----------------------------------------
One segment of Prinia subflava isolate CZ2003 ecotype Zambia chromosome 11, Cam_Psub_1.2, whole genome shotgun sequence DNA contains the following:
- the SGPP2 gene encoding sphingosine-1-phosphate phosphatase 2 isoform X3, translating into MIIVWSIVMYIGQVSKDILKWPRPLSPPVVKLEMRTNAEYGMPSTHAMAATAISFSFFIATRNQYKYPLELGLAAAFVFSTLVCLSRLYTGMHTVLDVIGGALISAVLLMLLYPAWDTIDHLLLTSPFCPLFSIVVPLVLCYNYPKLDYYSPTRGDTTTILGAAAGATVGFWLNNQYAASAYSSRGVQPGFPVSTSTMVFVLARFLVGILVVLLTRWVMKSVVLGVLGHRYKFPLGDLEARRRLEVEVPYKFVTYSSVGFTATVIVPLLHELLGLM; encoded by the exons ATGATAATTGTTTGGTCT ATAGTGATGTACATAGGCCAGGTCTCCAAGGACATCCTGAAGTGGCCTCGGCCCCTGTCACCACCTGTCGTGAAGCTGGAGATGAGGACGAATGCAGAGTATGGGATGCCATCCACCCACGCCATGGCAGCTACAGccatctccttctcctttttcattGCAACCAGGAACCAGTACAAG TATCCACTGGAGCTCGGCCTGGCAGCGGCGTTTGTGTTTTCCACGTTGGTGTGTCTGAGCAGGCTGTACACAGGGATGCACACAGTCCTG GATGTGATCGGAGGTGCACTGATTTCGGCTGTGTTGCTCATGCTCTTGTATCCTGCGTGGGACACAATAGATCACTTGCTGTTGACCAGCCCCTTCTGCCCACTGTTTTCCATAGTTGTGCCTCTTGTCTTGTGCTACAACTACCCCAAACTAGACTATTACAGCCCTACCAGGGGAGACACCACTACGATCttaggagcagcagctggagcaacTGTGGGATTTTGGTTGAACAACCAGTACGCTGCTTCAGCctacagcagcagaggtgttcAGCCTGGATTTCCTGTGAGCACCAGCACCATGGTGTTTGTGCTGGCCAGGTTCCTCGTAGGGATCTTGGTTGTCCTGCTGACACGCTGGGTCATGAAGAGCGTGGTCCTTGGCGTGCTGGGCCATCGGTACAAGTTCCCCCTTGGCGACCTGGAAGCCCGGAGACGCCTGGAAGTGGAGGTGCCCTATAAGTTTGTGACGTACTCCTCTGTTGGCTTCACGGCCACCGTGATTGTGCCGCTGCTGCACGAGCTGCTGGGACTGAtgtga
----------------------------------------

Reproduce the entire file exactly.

One segment of Prinia subflava isolate CZ2003 ecotype Zambia chromosome 11, Cam_Psub_1.2, whole genome shotgun sequence DNA contains the following:
- the SGPP2 gene encoding sphingosine-1-phosphate phosphatase 2 isoform X3, translating into MIIVWSIVMYIGQVSKDILKWPRPLSPPVVKLEMRTNAEYGMPSTHAMAATAISFSFFIATRNQYKYPLELGLAAAFVFSTLVCLSRLYTGMHTVLDVIGGALISAVLLMLLYPAWDTIDHLLLTSPFCPLFSIVVPLVLCYNYPKLDYYSPTRGDTTTILGAAAGATVGFWLNNQYAASAYSSRGVQPGFPVSTSTMVFVLARFLVGILVVLLTRWVMKSVVLGVLGHRYKFPLGDLEARRRLEVEVPYKFVTYSSVGFTATVIVPLLHELLGLM; encoded by the exons ATGATAATTGTTTGGTCT ATAGTGATGTACATAGGCCAGGTCTCCAAGGACATCCTGAAGTGGCCTCGGCCCCTGTCACCACCTGTCGTGAAGCTGGAGATGAGGACGAATGCAGAGTATGGGATGCCATCCACCCACGCCATGGCAGCTACAGccatctccttctcctttttcattGCAACCAGGAACCAGTACAAG TATCCACTGGAGCTCGGCCTGGCAGCGGCGTTTGTGTTTTCCACGTTGGTGTGTCTGAGCAGGCTGTACACAGGGATGCACACAGTCCTG GATGTGATCGGAGGTGCACTGATTTCGGCTGTGTTGCTCATGCTCTTGTATCCTGCGTGGGACACAATAGATCACTTGCTGTTGACCAGCCCCTTCTGCCCACTGTTTTCCATAGTTGTGCCTCTTGTCTTGTGCTACAACTACCCCAAACTAGACTATTACAGCCCTACCAGGGGAGACACCACTACGATCttaggagcagcagctggagcaacTGTGGGATTTTGGTTGAACAACCAGTACGCTGCTTCAGCctacagcagcagaggtgttcAGCCTGGATTTCCTGTGAGCACCAGCACCATGGTGTTTGTGCTGGCCAGGTTCCTCGTAGGGATCTTGGTTGTCCTGCTGACACGCTGGGTCATGAAGAGCGTGGTCCTTGGCGTGCTGGGCCATCGGTACAAGTTCCCCCTTGGCGACCTGGAAGCCCGGAGACGCCTGGAAGTGGAGGTGCCCTATAAGTTTGTGACGTACTCCTCTGTTGGCTTCACGGCCACCGTGATTGTGCCGCTGCTGCACGAGCTGCTGGGACTGAtgtga